Unilateral Disarmament - The First Step to Improving Communications with Your Teenagers
by: V. Michael Santoro, M. Ed.
Many times, we are so conditioned in how we speak that we do not realize whether or not we are effectively
communicating with our teens. This is especially true when they upset us.
To ensure that you are fostering an environment that will encourage your teenager to talk to you, as opposed
to fearing you, the first step is to evaluate your communication style. How you express yourself and what you say to your
teens, especially when you are angry, can inhibit your relationship with them. Reacting by shouting short sarcastic phrases
will usually turn off most people, including our teenagers.
The following are twelve examples of statements and questions that you should avoid saying:
1. When I was your age
2. What part of the word "NO" don't you understand
3. Because I said so
4. Who pays the mortgage around here?
5. You're NOT going out dressed like that
6. What do you see in him, you can do better
7. You kids have it so easy today
8. I didn't say that
9. You live under my roof, you live by my rules
10. Are you PMSing?
11. When are you going to grow up?
12. This conversation is over
Think through the things that you say that are similar to the above, and create a list. Then, meet with your
teen and ask her for her input. Explain that you are doing this because you love her and want her to trust you and to not
fear coming to you to discuss things that are important to her. Go over the list and then ask your teen to add any statements
that you may have missed. For example, you can say, "Tell me the things that I say to you that you feel are hurtful; or prevent
you from wanting to talk to me about important issues." Add them to the list and make a mental note of them. Then, ask your
teen to tell you when you react to her behavior and use any of those phrases. Stress that improved communications is a "two
way street" and you are going to do your part to make things better. Then add that you also expect her to do her part, as
it will take both your efforts to improve communications.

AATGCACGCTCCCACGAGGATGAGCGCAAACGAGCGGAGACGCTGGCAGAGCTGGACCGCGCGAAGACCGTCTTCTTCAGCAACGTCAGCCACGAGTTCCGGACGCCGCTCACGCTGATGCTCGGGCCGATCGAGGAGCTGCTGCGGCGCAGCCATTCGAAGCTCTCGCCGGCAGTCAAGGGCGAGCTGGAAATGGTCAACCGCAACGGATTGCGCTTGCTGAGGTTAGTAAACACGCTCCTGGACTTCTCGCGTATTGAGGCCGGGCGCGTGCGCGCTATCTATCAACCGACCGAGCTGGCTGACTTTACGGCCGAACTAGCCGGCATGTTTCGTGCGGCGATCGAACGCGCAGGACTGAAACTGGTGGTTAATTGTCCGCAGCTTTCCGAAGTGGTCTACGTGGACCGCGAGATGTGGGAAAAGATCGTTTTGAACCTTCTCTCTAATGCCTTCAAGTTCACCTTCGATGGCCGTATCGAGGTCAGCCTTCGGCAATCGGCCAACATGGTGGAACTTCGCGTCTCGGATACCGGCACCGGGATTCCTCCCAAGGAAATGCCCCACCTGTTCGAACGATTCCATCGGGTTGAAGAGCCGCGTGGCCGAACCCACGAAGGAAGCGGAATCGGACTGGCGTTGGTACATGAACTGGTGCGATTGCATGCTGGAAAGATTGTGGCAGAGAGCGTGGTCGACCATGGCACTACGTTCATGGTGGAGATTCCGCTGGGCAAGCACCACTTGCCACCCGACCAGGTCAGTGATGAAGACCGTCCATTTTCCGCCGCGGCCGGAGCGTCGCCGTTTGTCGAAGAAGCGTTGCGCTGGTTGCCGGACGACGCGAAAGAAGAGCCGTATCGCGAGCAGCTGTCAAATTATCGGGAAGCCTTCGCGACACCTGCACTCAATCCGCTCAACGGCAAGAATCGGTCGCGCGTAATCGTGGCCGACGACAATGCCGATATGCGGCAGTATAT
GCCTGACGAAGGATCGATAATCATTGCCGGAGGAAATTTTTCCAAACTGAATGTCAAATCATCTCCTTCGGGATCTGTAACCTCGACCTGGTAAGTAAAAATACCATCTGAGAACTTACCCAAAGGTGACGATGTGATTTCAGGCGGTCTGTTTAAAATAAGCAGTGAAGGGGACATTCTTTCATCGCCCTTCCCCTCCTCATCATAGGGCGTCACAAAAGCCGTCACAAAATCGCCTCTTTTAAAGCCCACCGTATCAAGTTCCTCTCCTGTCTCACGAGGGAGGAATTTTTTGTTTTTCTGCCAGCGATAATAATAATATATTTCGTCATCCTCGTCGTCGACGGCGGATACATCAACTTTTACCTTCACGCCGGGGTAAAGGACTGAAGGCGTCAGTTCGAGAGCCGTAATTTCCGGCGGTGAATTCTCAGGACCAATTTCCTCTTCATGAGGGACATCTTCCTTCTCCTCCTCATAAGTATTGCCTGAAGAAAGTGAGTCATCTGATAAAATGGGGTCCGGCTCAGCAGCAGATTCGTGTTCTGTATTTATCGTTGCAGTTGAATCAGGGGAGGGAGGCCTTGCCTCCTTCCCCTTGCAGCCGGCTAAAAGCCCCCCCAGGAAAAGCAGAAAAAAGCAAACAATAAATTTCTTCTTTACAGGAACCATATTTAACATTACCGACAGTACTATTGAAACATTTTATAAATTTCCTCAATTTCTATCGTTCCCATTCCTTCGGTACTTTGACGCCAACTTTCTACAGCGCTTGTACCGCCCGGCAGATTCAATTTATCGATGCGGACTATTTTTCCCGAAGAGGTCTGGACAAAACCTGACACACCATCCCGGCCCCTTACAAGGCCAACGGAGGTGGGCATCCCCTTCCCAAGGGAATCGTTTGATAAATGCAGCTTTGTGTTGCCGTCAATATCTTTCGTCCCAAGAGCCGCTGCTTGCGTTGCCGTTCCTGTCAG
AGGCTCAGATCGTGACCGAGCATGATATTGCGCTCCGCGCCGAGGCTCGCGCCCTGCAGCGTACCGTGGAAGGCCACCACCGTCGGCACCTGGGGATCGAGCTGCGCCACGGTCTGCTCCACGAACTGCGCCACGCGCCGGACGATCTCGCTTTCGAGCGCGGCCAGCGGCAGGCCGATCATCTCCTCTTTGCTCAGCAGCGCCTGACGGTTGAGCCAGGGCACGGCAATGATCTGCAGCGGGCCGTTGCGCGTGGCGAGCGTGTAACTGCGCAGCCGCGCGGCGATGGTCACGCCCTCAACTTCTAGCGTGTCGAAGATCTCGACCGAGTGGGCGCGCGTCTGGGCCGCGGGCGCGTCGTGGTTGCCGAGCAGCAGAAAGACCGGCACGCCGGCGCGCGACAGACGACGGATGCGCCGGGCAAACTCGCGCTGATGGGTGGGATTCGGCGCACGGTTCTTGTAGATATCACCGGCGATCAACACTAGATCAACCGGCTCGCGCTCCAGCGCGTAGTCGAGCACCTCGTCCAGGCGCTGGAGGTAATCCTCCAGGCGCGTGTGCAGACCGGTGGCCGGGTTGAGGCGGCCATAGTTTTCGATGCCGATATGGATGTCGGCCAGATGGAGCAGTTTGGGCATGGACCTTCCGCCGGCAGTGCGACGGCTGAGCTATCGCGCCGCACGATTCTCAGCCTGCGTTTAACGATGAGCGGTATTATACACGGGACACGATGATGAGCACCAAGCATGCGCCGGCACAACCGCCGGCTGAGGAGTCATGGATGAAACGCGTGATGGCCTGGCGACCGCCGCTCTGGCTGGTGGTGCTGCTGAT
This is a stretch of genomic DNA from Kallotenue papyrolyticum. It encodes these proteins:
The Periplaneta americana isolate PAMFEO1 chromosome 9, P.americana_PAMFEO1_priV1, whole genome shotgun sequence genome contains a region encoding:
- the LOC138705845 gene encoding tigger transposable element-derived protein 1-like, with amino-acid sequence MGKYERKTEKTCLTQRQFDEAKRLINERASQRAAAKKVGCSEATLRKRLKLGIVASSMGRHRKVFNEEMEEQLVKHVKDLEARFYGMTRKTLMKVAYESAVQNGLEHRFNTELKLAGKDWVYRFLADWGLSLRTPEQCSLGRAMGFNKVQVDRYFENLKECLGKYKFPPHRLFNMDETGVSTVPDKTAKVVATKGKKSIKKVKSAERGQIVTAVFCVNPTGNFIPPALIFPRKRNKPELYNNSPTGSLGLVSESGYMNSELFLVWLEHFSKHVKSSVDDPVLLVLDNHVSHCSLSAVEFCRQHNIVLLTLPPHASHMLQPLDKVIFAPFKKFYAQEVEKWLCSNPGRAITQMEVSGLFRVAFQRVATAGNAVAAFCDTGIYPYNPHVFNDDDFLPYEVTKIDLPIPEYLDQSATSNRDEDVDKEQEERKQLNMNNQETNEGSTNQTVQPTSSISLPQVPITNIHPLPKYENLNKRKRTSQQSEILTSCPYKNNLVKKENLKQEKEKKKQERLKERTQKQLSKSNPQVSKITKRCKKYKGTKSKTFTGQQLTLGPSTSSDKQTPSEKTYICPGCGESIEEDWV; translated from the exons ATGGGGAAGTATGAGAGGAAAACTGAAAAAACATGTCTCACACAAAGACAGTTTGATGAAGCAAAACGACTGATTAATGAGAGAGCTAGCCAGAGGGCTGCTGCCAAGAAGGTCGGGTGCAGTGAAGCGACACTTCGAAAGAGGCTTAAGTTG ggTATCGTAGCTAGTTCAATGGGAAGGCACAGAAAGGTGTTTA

What to do
Remember to have a "thick skin" and thank her for her feedback when she provides it – even if you are
angry. The best way to change this reactionary behavior is to try and think before you react, and talk more constructively
to your teenager. Think of how you would have to react at work if a subordinate or coworker did something to upset you. As
angry as you might be, you would strive to act professional because your job depended on it. If you do react and your daughter
brings it to your attention, thank her and then discuss the issue more constructively because your relationship depends on
You also need to set guidelines with your teen, instead of making rigid rules that will alienate her and create
a vicious cycle of poor communicating and hard feelings.
Unilateral disarmament is the first step in demonstrating to your teen that you are serious about improving
communications with her. When you lead by example, you are establishing the foundation and setting your expectations. This
works better that a "do as I say, not as I do!" reactionary approach which causes your teen to be more rebellious.
About The Author
V. Michael Santoro
This article is an excerpt from the book "Realizing the Power of Love," How a father and teenage daughter became best friends...and
how you can too! By V. Michael Santoro, M. Ed and Jennifer S. Santoro. For more information visit their Web site at http://www.dads-daughters.com/.